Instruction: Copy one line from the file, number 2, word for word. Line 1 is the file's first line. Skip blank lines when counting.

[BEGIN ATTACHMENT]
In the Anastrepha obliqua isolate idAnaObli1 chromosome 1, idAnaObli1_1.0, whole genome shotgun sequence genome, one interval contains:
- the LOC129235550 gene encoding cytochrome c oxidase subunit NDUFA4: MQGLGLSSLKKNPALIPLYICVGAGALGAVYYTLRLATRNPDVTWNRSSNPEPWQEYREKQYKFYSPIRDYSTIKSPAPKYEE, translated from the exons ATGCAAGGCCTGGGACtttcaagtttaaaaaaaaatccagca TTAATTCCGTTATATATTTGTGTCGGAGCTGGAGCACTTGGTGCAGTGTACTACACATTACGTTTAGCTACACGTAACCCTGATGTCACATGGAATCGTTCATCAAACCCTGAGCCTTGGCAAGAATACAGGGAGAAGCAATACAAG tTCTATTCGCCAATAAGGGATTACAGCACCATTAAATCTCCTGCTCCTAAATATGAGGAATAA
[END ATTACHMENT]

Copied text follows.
- the LOC129235550 gene encoding cytochrome c oxidase subunit NDUFA4: MQGLGLSSLKKNPALIPLYICVGAGALGAVYYTLRLATRNPDVTWNRSSNPEPWQEYREKQYKFYSPIRDYSTIKSPAPKYEE, translated from the exons ATGCAAGGCCTGGGACtttcaagtttaaaaaaaaatccagca TTAATTCCGTTATATATTTGTGTCGGAGCTGGAGCACTTGGTGCAGTGTACTACACATTACGTTTAGCTACACGTAACCCTGATGTCACATGGAATCGTTCATCAAACCCTGAGCCTTGGCAAGAATACAGGGAGAAGCAATACAAG tTCTATTCGCCAATAAGGGATTACAGCACCATTAAATCTCCTGCTCCTAAATATGAGGAATAA